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‘Only reunification will end Korean war’

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North Koreans walk among tombstones of soldiers who died from the war to pay their respects, at the cemeteries of fallen fighters of the Korean People’s Army (KPA) on Thursday, July 25, 2013 in Pyongyang, North Korea as part of ceremonies marking the 60th anniversary of the signing of the armistice that ended hostilities on the Korean peninsula. AP

SEOUL—“I think that only a reunification of the two Koreas will mark an end to the Korean War,” Park Sung Choon, Minister of Patriot and Veteran Affairs, said Thursday.

Park said it would be difficult to say when that would happen but said South Korea “should think about what we should do to prepare for that future.”

The two Koreas are set to commemorate the 60th anniversary of the declaration of a ceasefire between the two countries, following the war that took place from 1950 to 1953. With the absence of a peace treaty, South Korea and North Korea remain technically at war.

From the Incheon airport to the streets of Seoul are advertisements drumming up the anniversary celebration to be held tomorrow at the War Memorial of Korea here.

Eight Filipino war veterans, led by former President Fidel Ramos, are expected to attend the ceremonies.

The Philippines was among the 67 United Nations member-countries that responded to the UN’s call to help defend South Korea from the communist North’s sudden invasion on June 25, 1953.

It was a war to defend South Korea’s democracy and sovereignty.

The Philippines sent more than 7,000 combat troops and suffered more than 100 casualties.

“For all of our UN allies, we are very grateful and thankful for the support during the Korean War and the people of Korea will never forget what the UN allies have done for Korea,” Park said.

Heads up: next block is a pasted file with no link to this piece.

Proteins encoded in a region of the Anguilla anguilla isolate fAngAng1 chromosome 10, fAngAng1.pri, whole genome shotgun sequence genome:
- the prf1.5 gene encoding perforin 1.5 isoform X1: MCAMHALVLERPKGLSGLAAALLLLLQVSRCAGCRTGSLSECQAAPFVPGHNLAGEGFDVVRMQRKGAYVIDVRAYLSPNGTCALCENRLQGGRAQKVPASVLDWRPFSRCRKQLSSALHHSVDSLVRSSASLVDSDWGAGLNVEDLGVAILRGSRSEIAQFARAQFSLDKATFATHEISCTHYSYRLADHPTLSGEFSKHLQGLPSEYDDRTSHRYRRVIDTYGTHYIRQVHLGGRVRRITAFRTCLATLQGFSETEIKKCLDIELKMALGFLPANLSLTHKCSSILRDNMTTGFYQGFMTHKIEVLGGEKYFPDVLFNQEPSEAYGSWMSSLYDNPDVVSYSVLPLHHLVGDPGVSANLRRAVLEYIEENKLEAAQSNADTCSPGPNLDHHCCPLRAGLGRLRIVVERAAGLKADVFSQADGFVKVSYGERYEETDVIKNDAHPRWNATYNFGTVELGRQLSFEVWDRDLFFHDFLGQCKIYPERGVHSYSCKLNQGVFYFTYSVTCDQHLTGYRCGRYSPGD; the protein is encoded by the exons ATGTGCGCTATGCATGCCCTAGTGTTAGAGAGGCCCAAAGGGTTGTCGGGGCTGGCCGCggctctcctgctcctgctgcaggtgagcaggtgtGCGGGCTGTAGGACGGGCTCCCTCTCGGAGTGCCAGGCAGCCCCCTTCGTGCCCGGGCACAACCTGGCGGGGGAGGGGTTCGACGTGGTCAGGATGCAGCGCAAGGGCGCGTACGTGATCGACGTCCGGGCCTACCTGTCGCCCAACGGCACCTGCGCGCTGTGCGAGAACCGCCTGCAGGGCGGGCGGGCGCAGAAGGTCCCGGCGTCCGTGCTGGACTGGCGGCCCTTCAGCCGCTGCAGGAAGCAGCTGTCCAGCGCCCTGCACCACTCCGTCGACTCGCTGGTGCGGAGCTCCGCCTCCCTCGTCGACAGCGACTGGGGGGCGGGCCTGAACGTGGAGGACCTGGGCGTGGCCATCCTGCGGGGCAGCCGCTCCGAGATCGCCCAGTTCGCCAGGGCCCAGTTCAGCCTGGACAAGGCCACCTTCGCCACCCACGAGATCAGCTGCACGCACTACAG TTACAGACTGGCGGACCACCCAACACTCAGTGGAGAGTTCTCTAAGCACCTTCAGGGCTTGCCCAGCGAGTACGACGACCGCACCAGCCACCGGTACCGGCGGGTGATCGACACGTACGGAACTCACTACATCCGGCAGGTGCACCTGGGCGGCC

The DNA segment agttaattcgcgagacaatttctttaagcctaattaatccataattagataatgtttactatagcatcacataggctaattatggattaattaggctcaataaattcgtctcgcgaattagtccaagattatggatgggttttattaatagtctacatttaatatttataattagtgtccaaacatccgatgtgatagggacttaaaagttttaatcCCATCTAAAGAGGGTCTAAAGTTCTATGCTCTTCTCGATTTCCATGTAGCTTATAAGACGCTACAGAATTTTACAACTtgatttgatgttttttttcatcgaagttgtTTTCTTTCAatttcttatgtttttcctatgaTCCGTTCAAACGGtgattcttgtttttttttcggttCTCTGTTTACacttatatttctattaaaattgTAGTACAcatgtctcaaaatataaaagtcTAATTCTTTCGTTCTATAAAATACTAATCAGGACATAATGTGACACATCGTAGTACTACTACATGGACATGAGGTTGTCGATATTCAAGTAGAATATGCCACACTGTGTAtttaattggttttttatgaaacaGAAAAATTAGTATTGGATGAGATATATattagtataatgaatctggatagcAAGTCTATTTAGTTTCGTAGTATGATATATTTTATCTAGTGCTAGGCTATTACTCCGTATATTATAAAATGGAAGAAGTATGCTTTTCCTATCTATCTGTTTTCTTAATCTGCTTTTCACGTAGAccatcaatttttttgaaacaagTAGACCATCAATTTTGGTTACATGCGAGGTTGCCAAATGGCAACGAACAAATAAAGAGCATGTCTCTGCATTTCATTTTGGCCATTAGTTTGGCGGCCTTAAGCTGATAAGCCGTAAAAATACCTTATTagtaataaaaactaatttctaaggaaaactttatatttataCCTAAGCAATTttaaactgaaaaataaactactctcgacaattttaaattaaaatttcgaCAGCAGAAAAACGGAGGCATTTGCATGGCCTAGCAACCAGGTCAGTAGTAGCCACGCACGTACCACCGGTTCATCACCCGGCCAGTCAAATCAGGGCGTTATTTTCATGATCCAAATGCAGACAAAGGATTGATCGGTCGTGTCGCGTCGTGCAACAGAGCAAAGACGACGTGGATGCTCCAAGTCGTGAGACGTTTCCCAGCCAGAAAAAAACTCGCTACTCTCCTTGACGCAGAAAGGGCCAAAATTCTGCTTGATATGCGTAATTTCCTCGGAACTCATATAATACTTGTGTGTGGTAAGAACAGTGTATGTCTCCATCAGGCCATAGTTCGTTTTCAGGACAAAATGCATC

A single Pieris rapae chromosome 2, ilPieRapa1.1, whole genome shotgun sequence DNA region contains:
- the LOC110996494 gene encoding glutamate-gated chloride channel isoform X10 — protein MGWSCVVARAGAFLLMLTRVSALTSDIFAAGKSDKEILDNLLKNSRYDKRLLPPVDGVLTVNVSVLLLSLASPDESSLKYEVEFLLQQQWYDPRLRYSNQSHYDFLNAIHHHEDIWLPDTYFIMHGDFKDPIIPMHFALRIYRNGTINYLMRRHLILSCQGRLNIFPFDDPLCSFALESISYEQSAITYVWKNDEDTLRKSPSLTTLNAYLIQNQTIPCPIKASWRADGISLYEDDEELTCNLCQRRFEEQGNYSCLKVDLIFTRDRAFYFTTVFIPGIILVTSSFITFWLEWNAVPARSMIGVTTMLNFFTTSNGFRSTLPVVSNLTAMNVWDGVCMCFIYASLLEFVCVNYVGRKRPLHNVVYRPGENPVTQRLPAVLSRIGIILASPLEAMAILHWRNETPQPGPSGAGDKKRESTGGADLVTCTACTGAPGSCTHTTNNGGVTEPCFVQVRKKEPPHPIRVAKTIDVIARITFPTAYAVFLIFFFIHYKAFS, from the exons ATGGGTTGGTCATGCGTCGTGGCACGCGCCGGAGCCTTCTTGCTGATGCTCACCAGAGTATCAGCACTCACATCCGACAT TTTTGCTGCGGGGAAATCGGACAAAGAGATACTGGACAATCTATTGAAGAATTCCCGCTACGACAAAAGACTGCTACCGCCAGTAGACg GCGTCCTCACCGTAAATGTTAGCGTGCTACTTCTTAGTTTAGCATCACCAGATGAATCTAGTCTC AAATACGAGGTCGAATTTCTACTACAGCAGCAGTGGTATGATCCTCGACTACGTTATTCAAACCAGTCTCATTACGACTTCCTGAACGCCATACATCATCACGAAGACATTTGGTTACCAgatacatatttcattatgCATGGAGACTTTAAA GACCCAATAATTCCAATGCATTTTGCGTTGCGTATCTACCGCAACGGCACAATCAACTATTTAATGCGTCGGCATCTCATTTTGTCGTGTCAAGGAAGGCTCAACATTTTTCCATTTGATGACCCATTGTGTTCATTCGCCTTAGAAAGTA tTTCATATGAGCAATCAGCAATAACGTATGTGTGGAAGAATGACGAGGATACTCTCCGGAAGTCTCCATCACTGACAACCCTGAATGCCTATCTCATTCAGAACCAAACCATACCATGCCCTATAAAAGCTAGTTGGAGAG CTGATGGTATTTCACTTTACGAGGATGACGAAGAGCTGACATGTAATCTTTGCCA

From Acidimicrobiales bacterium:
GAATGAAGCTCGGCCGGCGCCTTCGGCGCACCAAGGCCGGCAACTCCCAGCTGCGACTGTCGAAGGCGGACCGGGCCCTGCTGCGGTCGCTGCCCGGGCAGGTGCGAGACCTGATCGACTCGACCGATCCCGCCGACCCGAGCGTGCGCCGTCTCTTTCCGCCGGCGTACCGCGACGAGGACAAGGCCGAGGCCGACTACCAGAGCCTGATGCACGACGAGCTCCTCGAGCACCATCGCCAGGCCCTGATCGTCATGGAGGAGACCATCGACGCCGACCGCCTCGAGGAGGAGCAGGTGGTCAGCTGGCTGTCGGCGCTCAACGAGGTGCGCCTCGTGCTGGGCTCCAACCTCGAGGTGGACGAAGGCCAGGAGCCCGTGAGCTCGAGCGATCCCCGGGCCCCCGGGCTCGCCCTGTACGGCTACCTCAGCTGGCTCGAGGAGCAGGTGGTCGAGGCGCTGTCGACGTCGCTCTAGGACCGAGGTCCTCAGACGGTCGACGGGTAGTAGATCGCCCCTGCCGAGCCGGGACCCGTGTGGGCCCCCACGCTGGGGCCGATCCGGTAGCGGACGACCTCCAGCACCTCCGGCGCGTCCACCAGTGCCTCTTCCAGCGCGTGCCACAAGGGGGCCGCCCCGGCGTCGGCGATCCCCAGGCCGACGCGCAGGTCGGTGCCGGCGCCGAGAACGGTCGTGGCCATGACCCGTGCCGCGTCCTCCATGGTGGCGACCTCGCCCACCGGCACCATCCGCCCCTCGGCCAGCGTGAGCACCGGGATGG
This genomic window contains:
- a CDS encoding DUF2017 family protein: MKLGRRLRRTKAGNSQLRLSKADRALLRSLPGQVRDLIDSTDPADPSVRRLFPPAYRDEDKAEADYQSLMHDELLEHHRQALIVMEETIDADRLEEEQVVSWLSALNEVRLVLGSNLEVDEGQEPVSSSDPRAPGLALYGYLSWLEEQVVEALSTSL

Park was a 5-year-old boy when the war broke out, remembering only that his family fled to another city on a small fishing boat. “Big waves hit the boat and I had seasickness and I hid under the blankets,” he recalled.

Park said “appreciation events” have always been part of his ministry’s programs as a way to extend gratitude to South Korea’s ally nations, and have the “Revisit Korea” program for the veterans and their descendants.

In the Philippines, the Korean government has built a Korean War Memorial as well.

Asked what lesson Korea has learned from the war, Park said: “Freedom is not free. Through the Korean War, we understood that strong national security is very important to defend our country and because of the geopolitical location of Korea, we understood that it is very important to have strong allies.

“Since the inception of the United Nations, no country ever accepted support from 63 countries (for a war). That one and only exceptional country was Korea,” he said.

The Korean War holds a Guinness Book of Records for that.


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Tags: 2 Koreas , ceasefire commemoration , Korean War , North Korea , Philippines , reunification , South Korea



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